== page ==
LONDON (Reuters) - A measure of British house prices edged down in October but there were signs that buyers and sellers were sitting on the sidelines at least until next month’s election, a survey published on Thursday showed.
In the latest sign of weakness in the housing market against a backdrop of Brexit uncertainty, the Royal Institution of Chartered Surveyors (RICS) said its house price index slipped to -5 from -3 in September.
That was a touch below the median forecast of -4 in a Reuters poll of economists.
New sales instructions fell for a fourth month but less severely than in September when they tumbled at the fastest pace since Britain voted to leave the EU in a referendum in 2016, and there were signs they would remain weak.
New buyer enquiries and agreed sales remained negative too.
But near-term sales expectations improved and sales were expected to be broadly stable over the next three months in most of the country, RICS said.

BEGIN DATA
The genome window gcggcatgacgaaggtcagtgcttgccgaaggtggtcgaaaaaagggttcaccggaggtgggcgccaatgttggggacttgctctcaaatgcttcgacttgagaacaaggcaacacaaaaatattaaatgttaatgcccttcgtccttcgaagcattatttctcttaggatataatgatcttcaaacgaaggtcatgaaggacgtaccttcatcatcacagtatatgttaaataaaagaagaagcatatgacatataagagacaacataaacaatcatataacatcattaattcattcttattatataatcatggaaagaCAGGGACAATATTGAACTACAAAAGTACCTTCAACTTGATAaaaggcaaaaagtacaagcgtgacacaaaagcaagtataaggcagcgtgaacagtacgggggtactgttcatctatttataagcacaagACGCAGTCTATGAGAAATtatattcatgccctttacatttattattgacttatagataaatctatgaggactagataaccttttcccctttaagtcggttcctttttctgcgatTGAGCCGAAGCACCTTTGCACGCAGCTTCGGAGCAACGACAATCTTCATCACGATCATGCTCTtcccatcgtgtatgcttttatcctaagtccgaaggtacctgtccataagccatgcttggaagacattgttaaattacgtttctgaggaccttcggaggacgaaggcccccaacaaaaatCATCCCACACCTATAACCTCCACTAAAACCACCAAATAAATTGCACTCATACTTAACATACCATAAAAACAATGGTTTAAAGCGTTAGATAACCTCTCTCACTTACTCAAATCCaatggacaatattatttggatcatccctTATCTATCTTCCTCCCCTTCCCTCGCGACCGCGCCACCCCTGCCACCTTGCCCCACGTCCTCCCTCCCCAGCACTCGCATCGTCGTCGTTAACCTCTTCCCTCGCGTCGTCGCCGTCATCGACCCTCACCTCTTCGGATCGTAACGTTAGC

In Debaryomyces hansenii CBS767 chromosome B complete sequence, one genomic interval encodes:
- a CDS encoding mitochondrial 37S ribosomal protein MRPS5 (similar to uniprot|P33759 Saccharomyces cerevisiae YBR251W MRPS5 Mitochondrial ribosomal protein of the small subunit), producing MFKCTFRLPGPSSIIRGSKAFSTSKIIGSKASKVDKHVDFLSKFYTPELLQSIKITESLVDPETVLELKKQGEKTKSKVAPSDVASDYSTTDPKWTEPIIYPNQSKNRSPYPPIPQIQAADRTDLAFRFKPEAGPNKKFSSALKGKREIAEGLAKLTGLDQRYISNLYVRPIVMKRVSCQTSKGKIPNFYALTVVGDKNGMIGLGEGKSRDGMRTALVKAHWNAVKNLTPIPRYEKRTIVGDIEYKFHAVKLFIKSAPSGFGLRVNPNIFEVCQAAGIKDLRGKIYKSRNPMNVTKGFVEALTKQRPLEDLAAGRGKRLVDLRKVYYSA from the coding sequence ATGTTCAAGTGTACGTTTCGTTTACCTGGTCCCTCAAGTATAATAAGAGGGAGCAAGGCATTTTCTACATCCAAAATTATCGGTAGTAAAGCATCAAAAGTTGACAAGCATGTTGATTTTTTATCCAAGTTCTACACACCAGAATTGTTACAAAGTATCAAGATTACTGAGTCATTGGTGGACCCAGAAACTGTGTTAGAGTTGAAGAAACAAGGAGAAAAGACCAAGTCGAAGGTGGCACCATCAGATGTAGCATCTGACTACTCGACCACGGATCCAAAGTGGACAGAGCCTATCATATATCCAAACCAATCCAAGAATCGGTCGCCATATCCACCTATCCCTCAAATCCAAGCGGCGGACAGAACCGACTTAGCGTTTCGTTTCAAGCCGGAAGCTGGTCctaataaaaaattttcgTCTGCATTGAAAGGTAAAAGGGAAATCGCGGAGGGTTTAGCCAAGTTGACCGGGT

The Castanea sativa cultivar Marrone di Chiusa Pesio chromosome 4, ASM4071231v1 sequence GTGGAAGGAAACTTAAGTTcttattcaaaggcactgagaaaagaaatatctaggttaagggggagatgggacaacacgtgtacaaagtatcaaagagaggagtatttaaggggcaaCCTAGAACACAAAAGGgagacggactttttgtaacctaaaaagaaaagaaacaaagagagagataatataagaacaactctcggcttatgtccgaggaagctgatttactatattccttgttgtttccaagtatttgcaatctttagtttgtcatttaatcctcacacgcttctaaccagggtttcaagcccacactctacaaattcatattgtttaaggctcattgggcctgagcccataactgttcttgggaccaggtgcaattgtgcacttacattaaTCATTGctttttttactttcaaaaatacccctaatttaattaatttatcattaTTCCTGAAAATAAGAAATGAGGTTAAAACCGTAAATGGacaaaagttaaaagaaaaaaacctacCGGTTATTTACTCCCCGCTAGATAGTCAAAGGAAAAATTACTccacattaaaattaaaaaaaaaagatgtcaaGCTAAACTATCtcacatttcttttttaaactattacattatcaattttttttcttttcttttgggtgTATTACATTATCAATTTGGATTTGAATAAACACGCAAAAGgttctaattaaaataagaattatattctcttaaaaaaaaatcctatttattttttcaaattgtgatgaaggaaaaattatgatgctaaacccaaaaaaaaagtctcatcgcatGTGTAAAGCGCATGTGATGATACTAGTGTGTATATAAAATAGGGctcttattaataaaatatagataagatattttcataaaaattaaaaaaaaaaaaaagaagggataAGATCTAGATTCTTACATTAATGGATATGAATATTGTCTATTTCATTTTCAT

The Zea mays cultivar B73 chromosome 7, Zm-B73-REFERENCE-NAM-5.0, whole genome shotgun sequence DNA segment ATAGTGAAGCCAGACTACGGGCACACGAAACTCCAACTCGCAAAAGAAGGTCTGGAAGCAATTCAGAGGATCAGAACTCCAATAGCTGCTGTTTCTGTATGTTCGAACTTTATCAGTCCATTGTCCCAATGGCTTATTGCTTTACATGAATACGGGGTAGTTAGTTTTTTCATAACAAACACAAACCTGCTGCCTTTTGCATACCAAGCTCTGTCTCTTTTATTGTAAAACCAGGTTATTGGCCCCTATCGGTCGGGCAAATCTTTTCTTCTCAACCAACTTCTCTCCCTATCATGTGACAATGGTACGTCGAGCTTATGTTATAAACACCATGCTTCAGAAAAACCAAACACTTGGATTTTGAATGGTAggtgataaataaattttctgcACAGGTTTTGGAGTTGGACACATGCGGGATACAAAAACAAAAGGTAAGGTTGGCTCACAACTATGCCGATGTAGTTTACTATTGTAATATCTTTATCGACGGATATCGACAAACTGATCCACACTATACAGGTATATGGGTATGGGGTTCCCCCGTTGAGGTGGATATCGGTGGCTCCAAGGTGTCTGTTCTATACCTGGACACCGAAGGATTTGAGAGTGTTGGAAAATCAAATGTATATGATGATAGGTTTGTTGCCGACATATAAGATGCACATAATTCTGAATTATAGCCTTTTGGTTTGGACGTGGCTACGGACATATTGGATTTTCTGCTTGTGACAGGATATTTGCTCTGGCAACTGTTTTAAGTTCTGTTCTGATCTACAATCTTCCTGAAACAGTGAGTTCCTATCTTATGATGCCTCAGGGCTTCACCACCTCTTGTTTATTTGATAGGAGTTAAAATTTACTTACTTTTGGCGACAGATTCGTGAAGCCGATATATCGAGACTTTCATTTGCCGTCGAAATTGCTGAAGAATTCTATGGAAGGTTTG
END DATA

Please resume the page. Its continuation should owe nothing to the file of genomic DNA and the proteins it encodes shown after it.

“The latest survey feedback continues to suggest that both buyer and seller activity remains in a holding pattern, hampered by political and economic uncertainty,” Simon Rubinsohn, RICS chief economist, said.
“Given the upcoming general election next month, it appears unlikely that these trends will pick-up to any meaningful extent over the remainder of this year.”
Prime Minister Boris Johnson has called an election for Dec. 12 in an attempt to break the impasse in parliament over his plan for Brexit.
Writing by William Schomberg